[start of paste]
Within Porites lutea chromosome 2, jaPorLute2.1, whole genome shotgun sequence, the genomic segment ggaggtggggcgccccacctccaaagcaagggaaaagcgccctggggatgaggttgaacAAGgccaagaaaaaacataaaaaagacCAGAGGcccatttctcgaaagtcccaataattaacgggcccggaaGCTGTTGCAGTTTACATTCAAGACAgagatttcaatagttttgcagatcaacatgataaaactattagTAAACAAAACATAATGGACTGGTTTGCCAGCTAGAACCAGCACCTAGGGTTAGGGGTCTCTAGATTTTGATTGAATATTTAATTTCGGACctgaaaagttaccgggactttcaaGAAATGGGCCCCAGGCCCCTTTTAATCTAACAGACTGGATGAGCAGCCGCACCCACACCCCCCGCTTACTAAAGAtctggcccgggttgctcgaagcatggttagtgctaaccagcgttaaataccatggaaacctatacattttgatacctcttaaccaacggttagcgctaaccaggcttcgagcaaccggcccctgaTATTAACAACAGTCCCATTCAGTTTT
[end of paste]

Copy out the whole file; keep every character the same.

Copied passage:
Within Porites lutea chromosome 2, jaPorLute2.1, whole genome shotgun sequence, the genomic segment ggaggtggggcgccccacctccaaagcaagggaaaagcgccctggggatgaggttgaacAAGgccaagaaaaaacataaaaaagacCAGAGGcccatttctcgaaagtcccaataattaacgggcccggaaGCTGTTGCAGTTTACATTCAAGACAgagatttcaatagttttgcagatcaacatgataaaactattagTAAACAAAACATAATGGACTGGTTTGCCAGCTAGAACCAGCACCTAGGGTTAGGGGTCTCTAGATTTTGATTGAATATTTAATTTCGGACctgaaaagttaccgggactttcaaGAAATGGGCCCCAGGCCCCTTTTAATCTAACAGACTGGATGAGCAGCCGCACCCACACCCCCCGCTTACTAAAGAtctggcccgggttgctcgaagcatggttagtgctaaccagcgttaaataccatggaaacctatacattttgatacctcttaaccaacggttagcgctaaccaggcttcgagcaaccggcccctgaTATTAACAACAGTCCCATTCAGTTTT